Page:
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Items you will need
Rubbing alcohol or distilled water
Lemongrass oil lamps and candles
Other types of oils, such as rosemary and lemon eucalyptus oil
Lotions, shampoos and liquid hand soap
How to Use Lemongrass Oil as an Insect Repellent. With its pleasing aroma and overall effectiveness, lemongrass oil has become one of the most popular of all natural insect repellents. Lemongrass oil, which is closely related to citronella, repels a greater variety of pests than most natural "one-scented" oil mixtures.
Purchase pure lemongrass oil to use as a pure, natural and safe insect repellent. You can dilute the oil in rubbing alcohol or distilled water, and pour the mixture into a spray bottle for easy applications. Note that concentrated lemongrass oil may cause skin irritation if not diluted, so test your formula on a small patch of skin before spraying all over your body.
Burn pure lemongrass oil in candles and small lamps in order to protect a larger outdoor area from insects. You can use a variety of lemongrass products such as tea lights, lanterns and even large torches for a decorative touch. If you form a perimeter around a picnic or barbecue area with the candles and lamps, you can protect hundreds of square feet from insect activity.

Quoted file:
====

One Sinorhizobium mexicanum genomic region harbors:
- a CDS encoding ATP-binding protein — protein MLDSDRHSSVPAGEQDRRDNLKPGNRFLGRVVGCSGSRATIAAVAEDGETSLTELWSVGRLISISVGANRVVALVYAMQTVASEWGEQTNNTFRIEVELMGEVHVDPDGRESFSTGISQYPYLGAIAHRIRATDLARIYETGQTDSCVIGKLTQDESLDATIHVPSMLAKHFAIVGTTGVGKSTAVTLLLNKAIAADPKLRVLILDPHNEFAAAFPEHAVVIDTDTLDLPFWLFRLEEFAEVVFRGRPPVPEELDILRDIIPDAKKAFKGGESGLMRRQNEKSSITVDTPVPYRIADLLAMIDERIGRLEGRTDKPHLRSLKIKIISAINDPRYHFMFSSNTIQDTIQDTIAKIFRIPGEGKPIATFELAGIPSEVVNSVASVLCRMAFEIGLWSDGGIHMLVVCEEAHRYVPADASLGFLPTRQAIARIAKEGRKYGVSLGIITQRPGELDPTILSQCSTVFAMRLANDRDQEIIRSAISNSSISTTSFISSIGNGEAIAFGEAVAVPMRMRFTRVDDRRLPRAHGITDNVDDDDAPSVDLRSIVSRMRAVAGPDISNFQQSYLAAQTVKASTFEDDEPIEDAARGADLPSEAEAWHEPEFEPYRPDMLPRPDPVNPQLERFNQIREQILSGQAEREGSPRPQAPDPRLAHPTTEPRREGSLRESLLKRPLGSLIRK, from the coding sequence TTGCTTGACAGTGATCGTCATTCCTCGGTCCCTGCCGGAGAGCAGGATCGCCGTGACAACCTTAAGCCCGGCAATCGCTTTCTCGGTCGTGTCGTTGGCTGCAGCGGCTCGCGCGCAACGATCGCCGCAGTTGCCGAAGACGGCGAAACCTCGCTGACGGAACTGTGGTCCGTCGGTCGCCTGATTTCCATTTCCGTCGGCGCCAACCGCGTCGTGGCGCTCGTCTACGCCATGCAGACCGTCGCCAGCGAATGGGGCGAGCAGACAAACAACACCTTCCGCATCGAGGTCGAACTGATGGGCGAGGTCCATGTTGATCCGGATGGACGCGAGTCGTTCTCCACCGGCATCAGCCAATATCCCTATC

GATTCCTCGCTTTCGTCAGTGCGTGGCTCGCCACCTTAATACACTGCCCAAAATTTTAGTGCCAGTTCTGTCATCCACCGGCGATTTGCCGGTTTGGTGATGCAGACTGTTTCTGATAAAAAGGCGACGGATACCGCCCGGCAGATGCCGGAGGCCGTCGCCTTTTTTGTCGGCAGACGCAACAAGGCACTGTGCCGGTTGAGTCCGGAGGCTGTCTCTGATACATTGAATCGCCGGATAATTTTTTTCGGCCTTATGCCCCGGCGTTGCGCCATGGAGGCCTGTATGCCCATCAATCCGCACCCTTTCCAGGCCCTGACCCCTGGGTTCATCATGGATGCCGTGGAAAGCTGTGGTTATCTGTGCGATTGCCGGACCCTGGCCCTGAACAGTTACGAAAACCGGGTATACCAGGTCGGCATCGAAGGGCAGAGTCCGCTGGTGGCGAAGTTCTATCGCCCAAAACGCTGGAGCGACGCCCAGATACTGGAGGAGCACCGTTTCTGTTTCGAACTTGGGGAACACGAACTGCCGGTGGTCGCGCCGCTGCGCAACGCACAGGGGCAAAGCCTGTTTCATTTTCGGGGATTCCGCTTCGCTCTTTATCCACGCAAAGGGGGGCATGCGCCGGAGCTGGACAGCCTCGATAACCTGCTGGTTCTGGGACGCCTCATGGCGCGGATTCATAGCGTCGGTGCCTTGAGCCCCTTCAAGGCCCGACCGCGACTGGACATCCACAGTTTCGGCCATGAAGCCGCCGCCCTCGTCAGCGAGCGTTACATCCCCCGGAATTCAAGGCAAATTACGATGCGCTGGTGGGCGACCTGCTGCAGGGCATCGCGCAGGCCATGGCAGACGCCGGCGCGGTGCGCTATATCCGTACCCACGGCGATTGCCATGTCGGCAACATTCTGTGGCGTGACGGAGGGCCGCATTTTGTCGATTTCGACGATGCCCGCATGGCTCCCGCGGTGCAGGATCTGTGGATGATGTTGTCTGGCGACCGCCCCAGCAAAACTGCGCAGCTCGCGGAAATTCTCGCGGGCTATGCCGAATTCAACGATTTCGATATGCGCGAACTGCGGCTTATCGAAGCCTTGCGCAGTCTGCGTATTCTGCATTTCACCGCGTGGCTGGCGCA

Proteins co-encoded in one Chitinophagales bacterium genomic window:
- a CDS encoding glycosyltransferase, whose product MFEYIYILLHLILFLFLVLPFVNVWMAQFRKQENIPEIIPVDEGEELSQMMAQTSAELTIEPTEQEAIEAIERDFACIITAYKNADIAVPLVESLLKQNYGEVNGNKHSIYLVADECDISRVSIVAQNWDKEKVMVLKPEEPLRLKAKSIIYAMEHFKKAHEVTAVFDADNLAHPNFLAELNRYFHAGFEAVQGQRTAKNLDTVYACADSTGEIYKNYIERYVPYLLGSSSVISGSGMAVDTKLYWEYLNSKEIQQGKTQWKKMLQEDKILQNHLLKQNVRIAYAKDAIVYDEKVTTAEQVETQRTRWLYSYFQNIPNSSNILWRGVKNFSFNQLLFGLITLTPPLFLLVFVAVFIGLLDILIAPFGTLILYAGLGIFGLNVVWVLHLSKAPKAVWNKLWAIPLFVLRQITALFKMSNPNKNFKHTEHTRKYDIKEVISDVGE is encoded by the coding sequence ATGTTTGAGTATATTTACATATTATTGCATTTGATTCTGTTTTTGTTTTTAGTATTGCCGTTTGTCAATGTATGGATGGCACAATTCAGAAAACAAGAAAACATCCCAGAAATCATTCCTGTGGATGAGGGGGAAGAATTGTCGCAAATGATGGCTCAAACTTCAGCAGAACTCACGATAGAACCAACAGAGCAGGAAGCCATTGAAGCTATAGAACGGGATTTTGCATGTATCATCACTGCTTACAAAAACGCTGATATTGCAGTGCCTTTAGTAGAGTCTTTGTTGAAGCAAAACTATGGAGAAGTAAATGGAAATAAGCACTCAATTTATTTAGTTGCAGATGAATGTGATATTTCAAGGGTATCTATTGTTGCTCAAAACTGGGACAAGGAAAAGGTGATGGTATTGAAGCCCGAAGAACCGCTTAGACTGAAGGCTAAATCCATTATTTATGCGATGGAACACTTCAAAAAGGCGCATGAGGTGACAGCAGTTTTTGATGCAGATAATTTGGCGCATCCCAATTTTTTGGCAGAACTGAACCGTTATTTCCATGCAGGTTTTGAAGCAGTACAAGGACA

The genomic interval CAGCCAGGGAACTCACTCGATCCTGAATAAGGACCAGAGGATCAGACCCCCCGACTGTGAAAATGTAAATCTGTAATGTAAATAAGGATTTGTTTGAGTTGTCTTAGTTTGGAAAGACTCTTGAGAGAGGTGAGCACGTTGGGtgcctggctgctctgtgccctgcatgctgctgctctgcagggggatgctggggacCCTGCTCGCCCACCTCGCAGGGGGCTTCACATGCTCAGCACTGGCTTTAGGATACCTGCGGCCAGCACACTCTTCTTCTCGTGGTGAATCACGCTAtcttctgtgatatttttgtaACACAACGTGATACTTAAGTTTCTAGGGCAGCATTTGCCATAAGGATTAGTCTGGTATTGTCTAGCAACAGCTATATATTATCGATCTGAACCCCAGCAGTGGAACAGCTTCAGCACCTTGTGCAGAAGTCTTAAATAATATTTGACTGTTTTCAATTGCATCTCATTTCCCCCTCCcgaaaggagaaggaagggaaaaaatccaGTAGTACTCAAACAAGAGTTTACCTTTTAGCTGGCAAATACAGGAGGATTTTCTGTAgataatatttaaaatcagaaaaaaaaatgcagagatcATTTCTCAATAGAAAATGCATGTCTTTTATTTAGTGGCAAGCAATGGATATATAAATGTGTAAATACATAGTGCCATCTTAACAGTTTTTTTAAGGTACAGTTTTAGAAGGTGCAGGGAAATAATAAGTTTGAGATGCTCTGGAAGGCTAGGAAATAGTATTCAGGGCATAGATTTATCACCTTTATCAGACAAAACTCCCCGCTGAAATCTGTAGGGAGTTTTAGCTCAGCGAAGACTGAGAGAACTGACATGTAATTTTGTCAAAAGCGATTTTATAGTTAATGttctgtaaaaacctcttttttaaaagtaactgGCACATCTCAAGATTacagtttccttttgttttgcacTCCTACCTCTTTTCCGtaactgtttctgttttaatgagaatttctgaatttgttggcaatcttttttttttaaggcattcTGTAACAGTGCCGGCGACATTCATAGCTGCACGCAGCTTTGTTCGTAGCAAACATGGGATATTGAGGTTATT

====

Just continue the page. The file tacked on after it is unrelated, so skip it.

Use lemongrass oil with other types of natural oils to create an even stronger insect repellent. Lemongrass oil can be mixed with lemon eucalyptus oil for an insect repellent than can protect you for 5 to 6 hours per application. Rosemary oil, which can be extracted from the common rosemary plant, can be combined with lemongrass oil for a more aromatic formula than will repel an even greater variety of insects.
Add a few drops of lemongrass oil to other cosmetics for an aromatic yet effective way to discourage insects from biting. Lemongrass oil can be added to moisturizing lotions, sunscreens, shampoos and liquid hand soap. Just add lemongrass oil until its scent starts to dominate the other scents of the product.
Grow lemongrass in your yard in order to have continual access to the oil. Lemongrass grows quickly and easily in many climates, and the plant itself tends to act as an insect repellent. You can extract the oil by grinding up the leaves, by chopping the lower stalks of the plant into small pieces, or by rubbing the juices directly on your skin.